Kate Sheppard, a well-regarded environmental journalist at Mother Jones, has written a post that illustrates an interesting cultural and political divide:
Unemployment remains at record highs. The economy is stuck in a rut. The US is still fighting wars on two fronts and constant threats to security here at home. But the real menace facing America? The looming phase-out of incandescent light bulbs.
That’s the second-biggest threat to life, liberty, and the pursuit of happiness (after healthcare reform)—at least if you’re Erick Erickson. The Red State blogger has launched a campaign to save the old-school bulbs, which, under the 2007 energy bill, are set to begin phasing out in 2012 in favor of more energy-efficient compact florescent bulbs. Erickson wants to “get every Republican out there to pledge their support to saving the incandescent light bulb when they take back Congress.”
As Sheppard goes on to note, this campaign has drawn support from a number of congressional Republicans and Republican candidates. Sheppard also touts the virtues of CFLs:
Yes, compact fluorescent bulbs do cost $3 on average (compared to 50 cents for the older bulbs), but they last five years and use 75 percent less electricity than incandescent bulbs, meaning they save money in the long run. That’s the point of the phase-out: there are better options now available. And concerns about disposal of CFLs are vastly overstated.
But this is a matter of liberty for Erickson—the freedom to choose wasteful, inefficient lighting is an American right, darn it.
Yet Sheppard doesn’t mention one of the central objections to CFLs, namely the relatively harsh and unappealing light they produce. Leora Broydo Vestel interviewed Michael Siminovitch, director of the California Lighting Technology Center at the University of California, Davis, on this subject last year. And Siminovitch — a fan of CFLs who, I strongly suspect, doesn’t share my political views, or for that matter those of Erickson — makes a valuable contribution to our understanding of the issue:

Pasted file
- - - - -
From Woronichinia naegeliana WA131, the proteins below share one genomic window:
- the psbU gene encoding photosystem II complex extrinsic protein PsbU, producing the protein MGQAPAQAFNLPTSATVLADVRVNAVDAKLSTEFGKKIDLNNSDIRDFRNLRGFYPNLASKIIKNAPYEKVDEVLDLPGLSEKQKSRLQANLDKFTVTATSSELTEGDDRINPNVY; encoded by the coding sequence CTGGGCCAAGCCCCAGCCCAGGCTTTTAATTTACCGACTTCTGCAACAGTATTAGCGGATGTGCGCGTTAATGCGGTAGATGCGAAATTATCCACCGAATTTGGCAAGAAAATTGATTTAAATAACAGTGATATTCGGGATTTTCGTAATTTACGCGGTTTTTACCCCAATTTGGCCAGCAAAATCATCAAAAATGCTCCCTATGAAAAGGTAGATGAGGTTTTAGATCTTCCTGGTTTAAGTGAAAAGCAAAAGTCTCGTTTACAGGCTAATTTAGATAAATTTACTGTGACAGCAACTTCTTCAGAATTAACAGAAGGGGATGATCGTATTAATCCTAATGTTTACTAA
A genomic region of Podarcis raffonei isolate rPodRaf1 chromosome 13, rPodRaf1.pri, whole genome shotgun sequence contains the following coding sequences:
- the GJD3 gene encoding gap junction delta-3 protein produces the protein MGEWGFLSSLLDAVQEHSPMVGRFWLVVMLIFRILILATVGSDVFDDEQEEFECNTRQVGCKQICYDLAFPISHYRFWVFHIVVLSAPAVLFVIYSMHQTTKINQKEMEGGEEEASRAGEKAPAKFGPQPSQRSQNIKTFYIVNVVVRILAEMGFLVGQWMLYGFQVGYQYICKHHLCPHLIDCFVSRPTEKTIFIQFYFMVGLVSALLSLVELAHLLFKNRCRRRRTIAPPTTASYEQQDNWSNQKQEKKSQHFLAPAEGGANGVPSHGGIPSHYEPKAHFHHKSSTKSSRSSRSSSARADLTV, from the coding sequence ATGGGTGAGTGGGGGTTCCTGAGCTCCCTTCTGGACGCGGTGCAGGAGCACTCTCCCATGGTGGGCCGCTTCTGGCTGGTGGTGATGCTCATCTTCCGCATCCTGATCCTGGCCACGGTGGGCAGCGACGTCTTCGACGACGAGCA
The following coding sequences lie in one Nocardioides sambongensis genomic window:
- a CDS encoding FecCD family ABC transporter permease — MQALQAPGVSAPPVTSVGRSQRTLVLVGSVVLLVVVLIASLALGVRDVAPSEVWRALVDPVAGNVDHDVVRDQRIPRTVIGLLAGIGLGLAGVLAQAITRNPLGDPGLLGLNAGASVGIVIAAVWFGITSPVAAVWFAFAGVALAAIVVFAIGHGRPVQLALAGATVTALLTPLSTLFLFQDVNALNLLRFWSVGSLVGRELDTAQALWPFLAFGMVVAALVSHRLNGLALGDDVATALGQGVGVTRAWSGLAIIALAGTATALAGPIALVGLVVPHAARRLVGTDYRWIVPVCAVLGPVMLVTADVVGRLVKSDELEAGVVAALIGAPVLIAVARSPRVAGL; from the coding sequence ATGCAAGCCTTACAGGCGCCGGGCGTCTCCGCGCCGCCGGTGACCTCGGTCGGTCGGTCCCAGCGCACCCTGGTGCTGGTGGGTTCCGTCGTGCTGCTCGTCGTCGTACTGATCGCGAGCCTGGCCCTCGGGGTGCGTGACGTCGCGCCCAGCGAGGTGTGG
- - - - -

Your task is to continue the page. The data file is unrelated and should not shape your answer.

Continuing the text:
Incandescent light sources typically are very flattering in terms of rendering skin and enhancing how we look. Consumers got used to a very high level of color quality in the home. Compact fluorescents can be some departure or produce less color quality in terms of rendering color inside a space.
Some fluorescents are very good, but many are not. I think what we’re seeing today is we’re starting to bump up against our expectations for color quality in the home not being met by the energy efficient technologies. So consumers are dissatisfied — and rightfully so.
The next big [issue] is dimming. Many fluorescents that are available do not dim well. Incandescent lamps dim very nicely. They dim all the way from 100 percent light all the way to 0 percent light. They do it very smoothly and very predictably. Consumers are used to that kind of smooth dimming.
Typically when you dim a compact fluorescent it can flicker, it can buzz, it can create all kinds of what I call “unintended consequences” that disturb the consumer. So the consumer is left with a less-than-satisfied level with this kind of technology.
The third big one is product longevity. Consumers have an expectation that compact fluorescents will last a very long time — significantly longer than the incandescents that they’re replacing. This is technically achievable. Compact fluorescents can last a very long time. Unfortunately, I think we’ve compromised greatly on quality with many compact fluorescents and these things are not lasting quite as long as consumers have been led to believe. This is an issue.